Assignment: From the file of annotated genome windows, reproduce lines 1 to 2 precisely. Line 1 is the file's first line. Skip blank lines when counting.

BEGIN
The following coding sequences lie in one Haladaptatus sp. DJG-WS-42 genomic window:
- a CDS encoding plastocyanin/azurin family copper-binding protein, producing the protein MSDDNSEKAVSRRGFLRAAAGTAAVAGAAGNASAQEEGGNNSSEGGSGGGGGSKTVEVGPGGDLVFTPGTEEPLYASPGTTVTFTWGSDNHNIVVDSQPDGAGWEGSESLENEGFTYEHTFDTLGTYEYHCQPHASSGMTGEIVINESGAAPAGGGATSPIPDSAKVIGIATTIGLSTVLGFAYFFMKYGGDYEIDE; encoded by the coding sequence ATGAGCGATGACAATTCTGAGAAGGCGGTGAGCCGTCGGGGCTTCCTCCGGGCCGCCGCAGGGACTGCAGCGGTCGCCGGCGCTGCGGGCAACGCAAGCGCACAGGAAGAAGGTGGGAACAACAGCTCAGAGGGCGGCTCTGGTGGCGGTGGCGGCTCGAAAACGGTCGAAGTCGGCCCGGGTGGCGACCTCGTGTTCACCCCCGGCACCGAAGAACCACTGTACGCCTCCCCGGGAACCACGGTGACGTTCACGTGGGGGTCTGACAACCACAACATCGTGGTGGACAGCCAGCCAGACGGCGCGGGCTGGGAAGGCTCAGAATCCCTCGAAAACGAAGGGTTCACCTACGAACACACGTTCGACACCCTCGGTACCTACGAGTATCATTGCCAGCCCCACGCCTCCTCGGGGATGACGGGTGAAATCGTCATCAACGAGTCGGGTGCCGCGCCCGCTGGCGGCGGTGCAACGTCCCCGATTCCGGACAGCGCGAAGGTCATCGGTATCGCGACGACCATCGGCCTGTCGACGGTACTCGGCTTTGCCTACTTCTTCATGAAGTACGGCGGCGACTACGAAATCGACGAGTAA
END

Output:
The following coding sequences lie in one Haladaptatus sp. DJG-WS-42 genomic window:
- a CDS encoding plastocyanin/azurin family copper-binding protein, producing the protein MSDDNSEKAVSRRGFLRAAAGTAAVAGAAGNASAQEEGGNNSSEGGSGGGGGSKTVEVGPGGDLVFTPGTEEPLYASPGTTVTFTWGSDNHNIVVDSQPDGAGWEGSESLENEGFTYEHTFDTLGTYEYHCQPHASSGMTGEIVINESGAAPAGGGATSPIPDSAKVIGIATTIGLSTVLGFAYFFMKYGGDYEIDE; encoded by the coding sequence ATGAGCGATGACAATTCTGAGAAGGCGGTGAGCCGTCGGGGCTTCCTCCGGGCCGCCGCAGGGACTGCAGCGGTCGCCGGCGCTGCGGGCAACGCAAGCGCACAGGAAGAAGGTGGGAACAACAGCTCAGAGGGCGGCTCTGGTGGCGGTGGCGGCTCGAAAACGGTCGAAGTCGGCCCGGGTGGCGACCTCGTGTTCACCCCCGGCACCGAAGAACCACTGTACGCCTCCCCGGGAACCACGGTGACGTTCACGTGGGGGTCTGACAACCACAACATCGTGGTGGACAGCCAGCCAGACGGCGCGGGCTGGGAAGGCTCAGAATCCCTCGAAAACGAAGGGTTCACCTACGAACACACGTTCGACACCCTCGGTACCTACGAGTATCATTGCCAGCCCCACGCCTCCTCGGGGATGACGGGTGAAATCGTCATCAACGAGTCGGGTGCCGCGCCCGCTGGCGGCGGTGCAACGTCCCCGATTCCGGACAGCGCGAAGGTCATCGGTATCGCGACGACCATCGGCCTGTCGACGGTACTCGGCTTTGCCTACTTCTTCATGAAGTACGGCGGCGACTACGAAATCGACGAGTAA